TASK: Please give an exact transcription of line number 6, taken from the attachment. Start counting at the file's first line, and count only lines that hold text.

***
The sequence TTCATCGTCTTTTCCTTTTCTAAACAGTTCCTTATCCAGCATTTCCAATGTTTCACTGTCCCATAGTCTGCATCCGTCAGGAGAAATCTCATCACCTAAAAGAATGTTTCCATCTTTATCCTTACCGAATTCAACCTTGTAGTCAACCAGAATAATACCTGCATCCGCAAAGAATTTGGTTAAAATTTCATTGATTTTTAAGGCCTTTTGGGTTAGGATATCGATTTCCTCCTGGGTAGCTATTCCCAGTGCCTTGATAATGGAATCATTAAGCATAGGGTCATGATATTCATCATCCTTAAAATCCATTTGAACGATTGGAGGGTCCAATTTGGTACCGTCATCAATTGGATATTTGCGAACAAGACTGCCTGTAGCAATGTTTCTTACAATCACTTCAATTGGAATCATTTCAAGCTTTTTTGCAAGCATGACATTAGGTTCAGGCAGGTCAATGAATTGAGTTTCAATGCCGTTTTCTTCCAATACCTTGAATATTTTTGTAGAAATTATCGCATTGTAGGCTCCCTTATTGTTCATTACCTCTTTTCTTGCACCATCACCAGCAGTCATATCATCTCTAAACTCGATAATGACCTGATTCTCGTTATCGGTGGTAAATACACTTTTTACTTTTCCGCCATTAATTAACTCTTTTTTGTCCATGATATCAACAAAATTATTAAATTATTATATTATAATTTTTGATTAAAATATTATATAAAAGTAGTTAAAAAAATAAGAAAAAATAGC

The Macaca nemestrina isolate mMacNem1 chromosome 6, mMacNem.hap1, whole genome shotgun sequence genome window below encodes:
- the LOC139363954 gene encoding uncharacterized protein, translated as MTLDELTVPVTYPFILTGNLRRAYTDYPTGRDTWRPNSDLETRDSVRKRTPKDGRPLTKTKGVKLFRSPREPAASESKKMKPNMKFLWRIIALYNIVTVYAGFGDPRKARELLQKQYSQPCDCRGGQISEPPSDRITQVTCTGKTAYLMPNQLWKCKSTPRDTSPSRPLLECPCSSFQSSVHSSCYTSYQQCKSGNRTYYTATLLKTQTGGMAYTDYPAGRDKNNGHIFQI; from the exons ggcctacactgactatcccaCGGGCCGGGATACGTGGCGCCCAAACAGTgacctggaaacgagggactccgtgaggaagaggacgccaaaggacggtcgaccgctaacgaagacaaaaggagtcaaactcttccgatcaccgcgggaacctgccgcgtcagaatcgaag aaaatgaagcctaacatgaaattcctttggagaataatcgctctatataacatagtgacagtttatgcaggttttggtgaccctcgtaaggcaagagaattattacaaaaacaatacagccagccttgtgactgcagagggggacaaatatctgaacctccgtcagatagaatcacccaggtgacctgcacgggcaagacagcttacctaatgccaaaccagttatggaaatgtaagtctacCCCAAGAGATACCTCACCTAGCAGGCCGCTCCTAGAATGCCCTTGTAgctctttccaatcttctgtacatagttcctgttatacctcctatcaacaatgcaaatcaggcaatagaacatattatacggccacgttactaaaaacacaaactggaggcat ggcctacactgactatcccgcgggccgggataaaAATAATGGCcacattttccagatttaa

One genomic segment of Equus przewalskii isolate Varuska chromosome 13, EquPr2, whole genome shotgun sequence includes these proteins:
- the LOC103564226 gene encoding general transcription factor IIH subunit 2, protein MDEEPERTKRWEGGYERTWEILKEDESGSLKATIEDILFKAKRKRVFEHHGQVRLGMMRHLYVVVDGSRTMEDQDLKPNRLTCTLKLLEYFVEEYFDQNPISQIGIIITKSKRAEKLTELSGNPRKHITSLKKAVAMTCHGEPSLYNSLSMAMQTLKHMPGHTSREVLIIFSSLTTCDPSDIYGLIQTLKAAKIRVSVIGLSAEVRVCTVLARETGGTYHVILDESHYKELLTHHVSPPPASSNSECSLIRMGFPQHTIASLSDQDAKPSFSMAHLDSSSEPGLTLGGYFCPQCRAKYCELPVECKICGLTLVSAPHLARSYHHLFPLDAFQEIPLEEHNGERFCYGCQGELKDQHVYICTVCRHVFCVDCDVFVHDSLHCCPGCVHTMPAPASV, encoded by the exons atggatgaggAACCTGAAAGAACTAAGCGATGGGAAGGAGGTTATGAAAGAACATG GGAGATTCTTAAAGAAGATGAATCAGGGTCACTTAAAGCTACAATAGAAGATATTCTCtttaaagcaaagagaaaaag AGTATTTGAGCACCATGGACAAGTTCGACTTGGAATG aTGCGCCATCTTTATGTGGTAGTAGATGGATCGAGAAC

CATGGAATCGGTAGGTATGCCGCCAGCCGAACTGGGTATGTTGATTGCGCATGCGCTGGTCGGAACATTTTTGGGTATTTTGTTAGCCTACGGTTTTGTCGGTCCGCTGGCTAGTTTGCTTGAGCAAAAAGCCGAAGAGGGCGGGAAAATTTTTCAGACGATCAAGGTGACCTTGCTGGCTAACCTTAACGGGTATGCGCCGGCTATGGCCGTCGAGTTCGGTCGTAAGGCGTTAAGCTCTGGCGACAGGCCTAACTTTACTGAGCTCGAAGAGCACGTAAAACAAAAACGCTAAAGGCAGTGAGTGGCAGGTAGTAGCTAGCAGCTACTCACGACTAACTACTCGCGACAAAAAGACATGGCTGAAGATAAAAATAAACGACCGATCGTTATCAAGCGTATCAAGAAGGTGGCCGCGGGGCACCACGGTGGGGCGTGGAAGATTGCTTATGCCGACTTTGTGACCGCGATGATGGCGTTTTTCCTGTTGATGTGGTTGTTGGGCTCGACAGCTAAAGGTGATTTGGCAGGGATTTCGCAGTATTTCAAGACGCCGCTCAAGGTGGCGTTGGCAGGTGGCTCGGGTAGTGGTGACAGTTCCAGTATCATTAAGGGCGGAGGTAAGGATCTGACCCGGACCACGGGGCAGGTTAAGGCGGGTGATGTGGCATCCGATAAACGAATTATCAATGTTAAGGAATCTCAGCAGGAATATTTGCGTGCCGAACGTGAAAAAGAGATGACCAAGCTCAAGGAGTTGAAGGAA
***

CATGGAATCGGTAGGTATGCCGCCAGCCGAACTGGGTATGTTGATTGCGCATGCGCTGGTCGGAACATTTTTGGGTATTTTGTTAGCCTACGGTTTTGTCGGTCCGCTGGCTAGTTTGCTTGAGCAAAAAGCCGAAGAGGGCGGGAAAATTTTTCAGACGATCAAGGTGACCTTGCTGGCTAACCTTAACGGGTATGCGCCGGCTATGGCCGTCGAGTTCGGTCGTAAGGCGTTAAGCTCTGGCGACAGGCCTAACTTTACTGAGCTCGAAGAGCACGTAAAACAAAAACGCTAAAGGCAGTGAGTGGCAGGTAGTAGCTAGCAGCTACTCACGACTAACTACTCGCGACAAAAAGACATGGCTGAAGATAAAAATAAACGACCGATCGTTATCAAGCGTATCAAGAAGGTGGCCGCGGGGCACCACGGTGGGGCGTGGAAGATTGCTTATGCCGACTTTGTGACCGCGATGATGGCGTTTTTCCTGTTGATGTGGTTGTTGGGCTCGACAGCTAAAGGTGATTTGGCAGGGATTTCGCAGTATTTCAAGACGCCGCTCAAGGTGGCGTTGGCAGGTGGCTCGGGTAGTGGTGACAGTTCCAGTATCATTAAGGGCGGAGGTAAGGATCTGACCCGGACCACGGGGCAGGTTAAGGCGGGTGATGTGGCATCCGATAAACGAATTATCAATGTTAAGGAATCTCAGCAGGAATATTTGCGTGCCGAACGTGAAAAAGAGATGACCAAGCTCAAGGAGTTGAAGGAA